So every time we learn new skills or master new areas of knowledge, our neurons get busy and secrete growth hormones that foster arborization. This, then, stimulates their growth as well as the growth of their neighbors.

The more connections between neurons are formed, the more we learn and the more information we retain.

The Brain Is A Learning Machine

The brain is a learning machine. It wants to continually be taught something new. We need to feed it daily with a challenge of some sort. Part of the brain is devoted to learning, striving to meet challenges and dealing with frustration. Another part of the brain takes care of establishing habits and routines. If we let one part atrophy, its functions are then taken over by areas that are used more.

We must keep challenging ourselves and continue to learn new skills. If we neglect to do this, a part of the brain goes quiet and brain activity shifts to it's humdrum mode. The more we let ourselves just sit around, failing to try a new challenge, the harder it will be to reactivate that part of our brain.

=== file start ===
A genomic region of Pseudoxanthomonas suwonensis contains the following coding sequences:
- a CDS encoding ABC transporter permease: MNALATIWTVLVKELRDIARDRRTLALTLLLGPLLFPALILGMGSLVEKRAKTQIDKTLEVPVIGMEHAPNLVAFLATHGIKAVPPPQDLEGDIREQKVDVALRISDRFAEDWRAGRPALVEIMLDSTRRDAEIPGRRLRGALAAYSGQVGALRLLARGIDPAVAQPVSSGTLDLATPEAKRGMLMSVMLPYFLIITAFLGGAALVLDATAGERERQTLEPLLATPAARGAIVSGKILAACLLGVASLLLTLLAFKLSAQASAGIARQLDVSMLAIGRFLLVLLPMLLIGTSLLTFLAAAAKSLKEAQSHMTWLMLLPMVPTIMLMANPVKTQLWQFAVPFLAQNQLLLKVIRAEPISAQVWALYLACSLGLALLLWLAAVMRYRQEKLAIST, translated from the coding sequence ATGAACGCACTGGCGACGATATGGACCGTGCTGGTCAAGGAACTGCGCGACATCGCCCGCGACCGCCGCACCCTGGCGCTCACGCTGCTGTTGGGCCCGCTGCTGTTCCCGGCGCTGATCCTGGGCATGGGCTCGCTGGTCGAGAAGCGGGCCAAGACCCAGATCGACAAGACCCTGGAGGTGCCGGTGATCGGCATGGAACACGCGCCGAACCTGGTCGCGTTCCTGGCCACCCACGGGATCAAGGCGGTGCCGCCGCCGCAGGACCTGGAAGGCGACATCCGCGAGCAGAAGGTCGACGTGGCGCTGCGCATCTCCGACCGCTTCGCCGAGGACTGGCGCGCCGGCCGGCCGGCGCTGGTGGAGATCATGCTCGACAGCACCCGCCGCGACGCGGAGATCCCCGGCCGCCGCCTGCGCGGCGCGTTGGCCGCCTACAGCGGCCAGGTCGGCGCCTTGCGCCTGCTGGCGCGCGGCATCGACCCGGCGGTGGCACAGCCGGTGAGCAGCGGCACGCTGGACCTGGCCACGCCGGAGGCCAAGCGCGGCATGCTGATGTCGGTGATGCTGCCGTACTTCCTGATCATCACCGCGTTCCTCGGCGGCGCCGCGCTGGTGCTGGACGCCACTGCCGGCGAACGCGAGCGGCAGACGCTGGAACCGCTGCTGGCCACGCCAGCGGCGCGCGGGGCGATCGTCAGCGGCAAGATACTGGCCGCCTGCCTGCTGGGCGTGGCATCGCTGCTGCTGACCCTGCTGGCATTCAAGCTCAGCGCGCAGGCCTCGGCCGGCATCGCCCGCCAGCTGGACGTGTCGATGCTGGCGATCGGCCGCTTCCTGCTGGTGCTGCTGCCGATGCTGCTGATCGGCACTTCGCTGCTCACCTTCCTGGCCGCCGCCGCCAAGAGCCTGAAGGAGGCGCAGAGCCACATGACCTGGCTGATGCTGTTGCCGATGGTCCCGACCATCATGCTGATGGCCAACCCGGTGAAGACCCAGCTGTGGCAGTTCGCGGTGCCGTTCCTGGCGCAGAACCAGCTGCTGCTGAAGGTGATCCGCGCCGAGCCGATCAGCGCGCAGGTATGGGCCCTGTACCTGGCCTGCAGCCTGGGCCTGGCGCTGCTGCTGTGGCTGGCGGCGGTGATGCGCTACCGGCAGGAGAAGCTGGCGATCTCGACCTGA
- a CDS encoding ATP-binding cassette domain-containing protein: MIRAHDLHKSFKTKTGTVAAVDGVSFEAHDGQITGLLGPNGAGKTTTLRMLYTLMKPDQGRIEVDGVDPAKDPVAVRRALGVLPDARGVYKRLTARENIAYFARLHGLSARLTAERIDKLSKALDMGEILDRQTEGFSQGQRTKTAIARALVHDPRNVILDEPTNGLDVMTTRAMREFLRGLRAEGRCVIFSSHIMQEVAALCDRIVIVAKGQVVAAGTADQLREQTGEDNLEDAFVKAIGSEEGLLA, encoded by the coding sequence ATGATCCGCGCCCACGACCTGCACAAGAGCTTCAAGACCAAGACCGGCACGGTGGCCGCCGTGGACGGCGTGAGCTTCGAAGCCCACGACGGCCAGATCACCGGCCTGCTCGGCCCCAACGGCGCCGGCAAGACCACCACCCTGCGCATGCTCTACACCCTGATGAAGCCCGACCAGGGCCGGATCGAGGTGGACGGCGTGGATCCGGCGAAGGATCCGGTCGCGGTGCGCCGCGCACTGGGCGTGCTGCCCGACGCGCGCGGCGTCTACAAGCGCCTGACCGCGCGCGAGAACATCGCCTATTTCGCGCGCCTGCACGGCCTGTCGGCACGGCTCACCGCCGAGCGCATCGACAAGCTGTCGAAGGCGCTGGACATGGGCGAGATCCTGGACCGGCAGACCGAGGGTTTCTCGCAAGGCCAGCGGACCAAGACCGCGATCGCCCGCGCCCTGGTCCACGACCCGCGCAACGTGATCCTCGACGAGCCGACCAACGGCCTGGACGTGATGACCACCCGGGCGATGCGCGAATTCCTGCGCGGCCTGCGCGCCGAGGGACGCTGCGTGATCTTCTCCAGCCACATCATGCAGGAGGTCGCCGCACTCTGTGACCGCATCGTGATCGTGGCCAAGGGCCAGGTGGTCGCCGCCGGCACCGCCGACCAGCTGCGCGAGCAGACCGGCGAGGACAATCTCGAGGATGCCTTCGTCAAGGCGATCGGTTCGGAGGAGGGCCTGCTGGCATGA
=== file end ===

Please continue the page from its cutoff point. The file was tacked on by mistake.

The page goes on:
What Is A Neuron?

A neuron is a nerve cell. This cell processes information through electrical and chemical signals. Neurons connect to each other to form neural networks. Neurons are the core components of the nervous system. They include the brain, the spinal cord and the central nervous system as well as the ganglia of the peripheral nervous system.

Specialized types of neurons include: sensory neurons, sensory organs, motor neurons and interneurons.

As far as your brain is concerned - You are what you eat. Try to avoid processed food and go easy on the red meat. Watch your salt intake if you have high blood pressure. Drink plenty of water and avoid soft drinks.

Make 3/4ths of your plate veggies and swap sugar heavy ice cream and pastries for healthy blueberries. Go organic whenever possible. Avoid junk food and eat a balanced diet including salmon, walnuts and kiwi - rich in omega 3 fatty acids. These foods will definitely beef up your brain.